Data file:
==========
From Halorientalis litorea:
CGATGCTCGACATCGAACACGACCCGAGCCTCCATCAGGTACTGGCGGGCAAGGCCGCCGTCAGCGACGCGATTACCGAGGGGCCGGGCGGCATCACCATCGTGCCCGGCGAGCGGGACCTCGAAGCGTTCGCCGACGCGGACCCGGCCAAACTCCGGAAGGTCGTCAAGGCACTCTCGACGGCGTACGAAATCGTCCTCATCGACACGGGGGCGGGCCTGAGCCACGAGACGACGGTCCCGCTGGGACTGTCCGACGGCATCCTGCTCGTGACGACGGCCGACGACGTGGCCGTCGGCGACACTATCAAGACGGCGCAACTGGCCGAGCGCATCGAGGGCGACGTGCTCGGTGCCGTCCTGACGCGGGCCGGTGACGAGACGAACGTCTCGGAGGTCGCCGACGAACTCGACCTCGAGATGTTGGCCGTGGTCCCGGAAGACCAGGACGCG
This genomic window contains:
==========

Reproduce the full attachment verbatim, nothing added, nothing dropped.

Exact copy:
From Halorientalis litorea:
CGATGCTCGACATCGAACACGACCCGAGCCTCCATCAGGTACTGGCGGGCAAGGCCGCCGTCAGCGACGCGATTACCGAGGGGCCGGGCGGCATCACCATCGTGCCCGGCGAGCGGGACCTCGAAGCGTTCGCCGACGCGGACCCGGCCAAACTCCGGAAGGTCGTCAAGGCACTCTCGACGGCGTACGAAATCGTCCTCATCGACACGGGGGCGGGCCTGAGCCACGAGACGACGGTCCCGCTGGGACTGTCCGACGGCATCCTGCTCGTGACGACGGCCGACGACGTGGCCGTCGGCGACACTATCAAGACGGCGCAACTGGCCGAGCGCATCGAGGGCGACGTGCTCGGTGCCGTCCTGACGCGGGCCGGTGACGAGACGAACGTCTCGGAGGTCGCCGACGAACTCGACCTCGAGATGTTGGCCGTGGTCCCGGAAGACCAGGACGCG
This genomic window contains: